The Egyptian people had a revolution, and the world must respect the leaders elected by the Egyptian people afterward in their first free and fair election in the Egyptian history! I sincerely feel that the Westerm media headlines are unfair to Mr. Morsi on their coverage of the current Egyptian events.
    Nikos Retsos, retired professor

    By the Numbers

    Featured Videos

    Your JavaScript is turned off or you have an old version of Adobe's Flash Player. Get the latest Flash player.
    Turkish Kurd Islamist Rally Stokes Tensionsi
    X
    April 29, 2016 12:28 AM
    In a sign of the rising power of Islamists in Turkey, more than 100,000 people recently gathered in Diyarbakir, the main city in Turkey’s predominantly Kurdish southeast, to mark the birthday of the Prophet Muhammad. The gathering highlighted tensions with the pro-secular Kurdish nationalist movement. Dorian Jones reports from Diyarbakir.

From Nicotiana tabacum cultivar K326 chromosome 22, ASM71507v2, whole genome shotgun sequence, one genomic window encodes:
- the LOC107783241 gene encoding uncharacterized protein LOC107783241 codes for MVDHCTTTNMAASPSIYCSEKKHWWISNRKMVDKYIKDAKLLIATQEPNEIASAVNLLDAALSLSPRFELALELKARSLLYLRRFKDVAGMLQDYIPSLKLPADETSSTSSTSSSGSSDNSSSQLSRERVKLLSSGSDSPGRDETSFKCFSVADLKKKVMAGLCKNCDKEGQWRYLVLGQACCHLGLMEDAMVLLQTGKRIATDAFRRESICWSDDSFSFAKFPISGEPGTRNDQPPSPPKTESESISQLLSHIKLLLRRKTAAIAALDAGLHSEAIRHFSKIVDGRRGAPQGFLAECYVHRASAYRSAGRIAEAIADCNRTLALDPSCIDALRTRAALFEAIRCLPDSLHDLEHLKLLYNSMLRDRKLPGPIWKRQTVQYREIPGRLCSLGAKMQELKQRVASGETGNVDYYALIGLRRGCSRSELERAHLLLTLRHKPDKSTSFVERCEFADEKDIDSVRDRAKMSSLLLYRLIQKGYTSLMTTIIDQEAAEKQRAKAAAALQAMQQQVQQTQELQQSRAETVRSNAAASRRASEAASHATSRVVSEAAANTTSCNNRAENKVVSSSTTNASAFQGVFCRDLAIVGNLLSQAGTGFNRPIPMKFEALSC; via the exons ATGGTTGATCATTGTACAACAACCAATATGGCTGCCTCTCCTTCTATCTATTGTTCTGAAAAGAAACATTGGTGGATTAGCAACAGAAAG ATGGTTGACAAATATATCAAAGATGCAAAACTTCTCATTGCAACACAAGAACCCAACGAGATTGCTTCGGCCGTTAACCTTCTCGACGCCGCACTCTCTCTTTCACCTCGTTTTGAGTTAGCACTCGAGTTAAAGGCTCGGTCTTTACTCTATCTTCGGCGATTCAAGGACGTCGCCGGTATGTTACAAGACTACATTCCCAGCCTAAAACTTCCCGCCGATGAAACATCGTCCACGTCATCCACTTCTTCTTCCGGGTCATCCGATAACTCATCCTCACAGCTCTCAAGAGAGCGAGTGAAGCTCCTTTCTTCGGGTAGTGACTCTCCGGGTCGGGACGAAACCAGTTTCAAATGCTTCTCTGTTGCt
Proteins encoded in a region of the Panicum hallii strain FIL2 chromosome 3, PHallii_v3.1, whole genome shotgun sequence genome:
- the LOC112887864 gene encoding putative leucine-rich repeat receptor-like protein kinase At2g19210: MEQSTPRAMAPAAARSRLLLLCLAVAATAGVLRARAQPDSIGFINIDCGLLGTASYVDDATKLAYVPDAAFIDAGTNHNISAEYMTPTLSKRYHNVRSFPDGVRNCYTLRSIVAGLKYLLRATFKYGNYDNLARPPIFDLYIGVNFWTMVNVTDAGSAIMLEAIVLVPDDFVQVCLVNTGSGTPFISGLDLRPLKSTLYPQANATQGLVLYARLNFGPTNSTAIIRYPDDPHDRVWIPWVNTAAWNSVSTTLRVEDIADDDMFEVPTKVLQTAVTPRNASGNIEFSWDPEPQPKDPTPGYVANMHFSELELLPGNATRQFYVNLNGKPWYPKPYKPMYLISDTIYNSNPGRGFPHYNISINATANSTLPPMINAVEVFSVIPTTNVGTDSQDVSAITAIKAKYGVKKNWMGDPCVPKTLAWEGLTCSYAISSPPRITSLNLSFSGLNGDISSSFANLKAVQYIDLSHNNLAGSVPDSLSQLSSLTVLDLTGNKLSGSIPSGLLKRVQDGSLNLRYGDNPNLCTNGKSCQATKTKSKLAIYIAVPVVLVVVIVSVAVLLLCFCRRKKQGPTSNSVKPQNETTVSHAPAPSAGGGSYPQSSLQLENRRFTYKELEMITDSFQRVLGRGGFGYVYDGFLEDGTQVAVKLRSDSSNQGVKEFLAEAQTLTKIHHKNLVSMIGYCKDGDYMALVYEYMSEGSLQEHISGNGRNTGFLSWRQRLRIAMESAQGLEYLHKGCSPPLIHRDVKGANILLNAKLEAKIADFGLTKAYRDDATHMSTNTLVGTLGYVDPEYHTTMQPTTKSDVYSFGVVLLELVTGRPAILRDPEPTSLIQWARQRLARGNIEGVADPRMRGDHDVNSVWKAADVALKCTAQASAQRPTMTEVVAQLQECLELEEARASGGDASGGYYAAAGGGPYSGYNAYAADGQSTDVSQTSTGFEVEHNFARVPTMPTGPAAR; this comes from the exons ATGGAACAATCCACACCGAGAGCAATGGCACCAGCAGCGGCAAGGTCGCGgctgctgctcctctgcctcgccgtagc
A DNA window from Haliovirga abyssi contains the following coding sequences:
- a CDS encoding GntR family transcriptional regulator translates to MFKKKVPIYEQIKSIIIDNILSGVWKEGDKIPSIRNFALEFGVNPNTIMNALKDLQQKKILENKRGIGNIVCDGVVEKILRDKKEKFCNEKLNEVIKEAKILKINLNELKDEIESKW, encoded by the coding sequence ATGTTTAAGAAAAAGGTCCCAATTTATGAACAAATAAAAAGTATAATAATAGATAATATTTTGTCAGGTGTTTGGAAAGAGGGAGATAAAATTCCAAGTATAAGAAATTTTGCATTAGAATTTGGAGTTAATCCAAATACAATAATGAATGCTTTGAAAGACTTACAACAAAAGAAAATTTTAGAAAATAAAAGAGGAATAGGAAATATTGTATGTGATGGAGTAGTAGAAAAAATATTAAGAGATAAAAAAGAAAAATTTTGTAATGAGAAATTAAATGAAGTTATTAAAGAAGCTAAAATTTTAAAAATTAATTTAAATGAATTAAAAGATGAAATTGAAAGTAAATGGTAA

Video

    Video Turkish Kurd Islamist Rally Stokes Tensions

    In a sign of the rising power of Islamists in Turkey, more than 100,000 people recently gathered in Diyarbakir, the main city in Turkey’s predominantly Kurdish southeast, to mark the birthday of the Prophet Muhammad. The gathering highlighted tensions with the pro-secular Kurdish nationalist movement. Dorian Jones reports from Diyarbakir.
    Video

    Video Pakistani School Helps Slum Kids

    Master Mohammad Ayub runs a makeshift school in a public park in Islamabad. Thousands of poor children have benefited from his services over the years, but, as VOA's Ayesha Tanzeem reports, roughly 25 million school-age youths don't get an education in Pakistan.
    Video

    Video Florida’s Weeki Wachee ‘Mermaids’ Make a Splash